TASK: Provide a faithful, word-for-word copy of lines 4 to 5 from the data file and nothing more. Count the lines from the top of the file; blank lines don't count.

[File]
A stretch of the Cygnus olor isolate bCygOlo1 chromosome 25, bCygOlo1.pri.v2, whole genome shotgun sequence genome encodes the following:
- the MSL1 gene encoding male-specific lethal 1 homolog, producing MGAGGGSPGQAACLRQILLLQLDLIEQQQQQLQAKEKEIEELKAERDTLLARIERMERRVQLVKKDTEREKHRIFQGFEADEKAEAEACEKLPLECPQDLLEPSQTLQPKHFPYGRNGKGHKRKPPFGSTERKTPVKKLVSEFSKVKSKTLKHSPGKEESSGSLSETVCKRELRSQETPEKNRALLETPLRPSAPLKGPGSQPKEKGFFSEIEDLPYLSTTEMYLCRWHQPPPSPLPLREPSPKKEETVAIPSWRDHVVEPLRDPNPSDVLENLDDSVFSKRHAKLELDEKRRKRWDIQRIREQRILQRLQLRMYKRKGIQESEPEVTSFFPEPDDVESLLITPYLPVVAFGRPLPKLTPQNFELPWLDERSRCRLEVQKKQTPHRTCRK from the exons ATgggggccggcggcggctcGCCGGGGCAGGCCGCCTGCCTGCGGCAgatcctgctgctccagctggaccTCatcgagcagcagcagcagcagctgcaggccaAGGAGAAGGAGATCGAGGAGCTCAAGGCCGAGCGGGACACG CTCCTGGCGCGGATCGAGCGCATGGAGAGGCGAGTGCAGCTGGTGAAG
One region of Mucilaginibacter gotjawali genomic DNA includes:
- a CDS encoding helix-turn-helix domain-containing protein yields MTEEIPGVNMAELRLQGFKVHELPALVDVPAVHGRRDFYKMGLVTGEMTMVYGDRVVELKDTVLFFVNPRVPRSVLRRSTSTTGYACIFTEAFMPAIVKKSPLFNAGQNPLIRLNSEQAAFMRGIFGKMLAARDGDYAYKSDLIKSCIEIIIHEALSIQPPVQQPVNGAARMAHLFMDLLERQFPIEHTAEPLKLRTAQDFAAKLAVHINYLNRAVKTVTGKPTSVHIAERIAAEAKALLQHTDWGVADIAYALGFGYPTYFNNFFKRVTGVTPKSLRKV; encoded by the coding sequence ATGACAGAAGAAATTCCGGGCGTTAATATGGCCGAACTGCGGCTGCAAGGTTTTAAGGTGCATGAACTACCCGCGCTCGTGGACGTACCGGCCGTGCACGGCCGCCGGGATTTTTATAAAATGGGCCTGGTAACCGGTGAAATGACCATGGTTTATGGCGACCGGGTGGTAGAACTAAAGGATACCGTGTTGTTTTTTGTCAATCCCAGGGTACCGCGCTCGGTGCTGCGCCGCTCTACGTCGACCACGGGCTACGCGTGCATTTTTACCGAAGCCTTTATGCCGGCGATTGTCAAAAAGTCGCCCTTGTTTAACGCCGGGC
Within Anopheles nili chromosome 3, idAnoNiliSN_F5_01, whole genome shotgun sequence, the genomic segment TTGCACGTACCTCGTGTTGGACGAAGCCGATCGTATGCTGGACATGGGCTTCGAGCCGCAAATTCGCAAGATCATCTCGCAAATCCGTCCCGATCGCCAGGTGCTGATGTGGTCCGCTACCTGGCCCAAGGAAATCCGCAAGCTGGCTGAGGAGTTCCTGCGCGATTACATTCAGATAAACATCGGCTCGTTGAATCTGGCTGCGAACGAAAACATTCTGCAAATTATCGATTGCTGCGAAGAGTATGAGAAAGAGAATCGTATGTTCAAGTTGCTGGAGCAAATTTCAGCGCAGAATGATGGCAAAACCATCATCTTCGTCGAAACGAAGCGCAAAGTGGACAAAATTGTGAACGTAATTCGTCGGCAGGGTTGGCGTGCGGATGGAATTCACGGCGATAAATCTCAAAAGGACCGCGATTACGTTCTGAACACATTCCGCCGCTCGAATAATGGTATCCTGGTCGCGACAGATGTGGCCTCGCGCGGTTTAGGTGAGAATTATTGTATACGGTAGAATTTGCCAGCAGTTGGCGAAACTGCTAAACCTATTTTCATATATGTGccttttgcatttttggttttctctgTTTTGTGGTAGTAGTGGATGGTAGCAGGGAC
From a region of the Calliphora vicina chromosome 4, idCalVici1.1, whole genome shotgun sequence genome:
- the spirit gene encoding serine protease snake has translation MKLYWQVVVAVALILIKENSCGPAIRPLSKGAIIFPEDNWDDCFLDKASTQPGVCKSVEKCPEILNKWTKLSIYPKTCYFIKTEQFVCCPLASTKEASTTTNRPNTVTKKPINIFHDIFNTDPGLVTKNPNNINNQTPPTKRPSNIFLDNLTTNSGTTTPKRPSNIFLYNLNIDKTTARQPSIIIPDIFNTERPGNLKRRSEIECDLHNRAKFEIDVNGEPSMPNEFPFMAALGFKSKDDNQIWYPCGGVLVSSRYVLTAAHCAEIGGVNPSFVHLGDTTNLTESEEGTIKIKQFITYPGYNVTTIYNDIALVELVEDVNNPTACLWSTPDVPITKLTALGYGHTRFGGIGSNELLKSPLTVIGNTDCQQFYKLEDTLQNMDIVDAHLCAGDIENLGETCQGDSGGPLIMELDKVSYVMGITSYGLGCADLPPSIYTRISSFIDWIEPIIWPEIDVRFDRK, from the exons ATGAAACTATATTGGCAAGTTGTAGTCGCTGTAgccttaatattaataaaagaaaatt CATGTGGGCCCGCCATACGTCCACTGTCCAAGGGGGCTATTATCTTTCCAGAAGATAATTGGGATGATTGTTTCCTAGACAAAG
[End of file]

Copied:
- a CDS encoding helix-turn-helix domain-containing protein yields MTEEIPGVNMAELRLQGFKVHELPALVDVPAVHGRRDFYKMGLVTGEMTMVYGDRVVELKDTVLFFVNPRVPRSVLRRSTSTTGYACIFTEAFMPAIVKKSPLFNAGQNPLIRLNSEQAAFMRGIFGKMLAARDGDYAYKSDLIKSCIEIIIHEALSIQPPVQQPVNGAARMAHLFMDLLERQFPIEHTAEPLKLRTAQDFAAKLAVHINYLNRAVKTVTGKPTSVHIAERIAAEAKALLQHTDWGVADIAYALGFGYPTYFNNFFKRVTGVTPKSLRKV; encoded by the coding sequence ATGACAGAAGAAATTCCGGGCGTTAATATGGCCGAACTGCGGCTGCAAGGTTTTAAGGTGCATGAACTACCCGCGCTCGTGGACGTACCGGCCGTGCACGGCCGCCGGGATTTTTATAAAATGGGCCTGGTAACCGGTGAAATGACCATGGTTTATGGCGACCGGGTGGTAGAACTAAAGGATACCGTGTTGTTTTTTGTCAATCCCAGGGTACCGCGCTCGGTGCTGCGCCGCTCTACGTCGACCACGGGCTACGCGTGCATTTTTACCGAAGCCTTTATGCCGGCGATTGTCAAAAAGTCGCCCTTGTTTAACGCCGGGC
Within Anopheles nili chromosome 3, idAnoNiliSN_F5_01, whole genome shotgun sequence, the genomic segment TTGCACGTACCTCGTGTTGGACGAAGCCGATCGTATGCTGGACATGGGCTTCGAGCCGCAAATTCGCAAGATCATCTCGCAAATCCGTCCCGATCGCCAGGTGCTGATGTGGTCCGCTACCTGGCCCAAGGAAATCCGCAAGCTGGCTGAGGAGTTCCTGCGCGATTACATTCAGATAAACATCGGCTCGTTGAATCTGGCTGCGAACGAAAACATTCTGCAAATTATCGATTGCTGCGAAGAGTATGAGAAAGAGAATCGTATGTTCAAGTTGCTGGAGCAAATTTCAGCGCAGAATGATGGCAAAACCATCATCTTCGTCGAAACGAAGCGCAAAGTGGACAAAATTGTGAACGTAATTCGTCGGCAGGGTTGGCGTGCGGATGGAATTCACGGCGATAAATCTCAAAAGGACCGCGATTACGTTCTGAACACATTCCGCCGCTCGAATAATGGTATCCTGGTCGCGACAGATGTGGCCTCGCGCGGTTTAGGTGAGAATTATTGTATACGGTAGAATTTGCCAGCAGTTGGCGAAACTGCTAAACCTATTTTCATATATGTGccttttgcatttttggttttctctgTTTTGTGGTAGTAGTGGATGGTAGCAGGGAC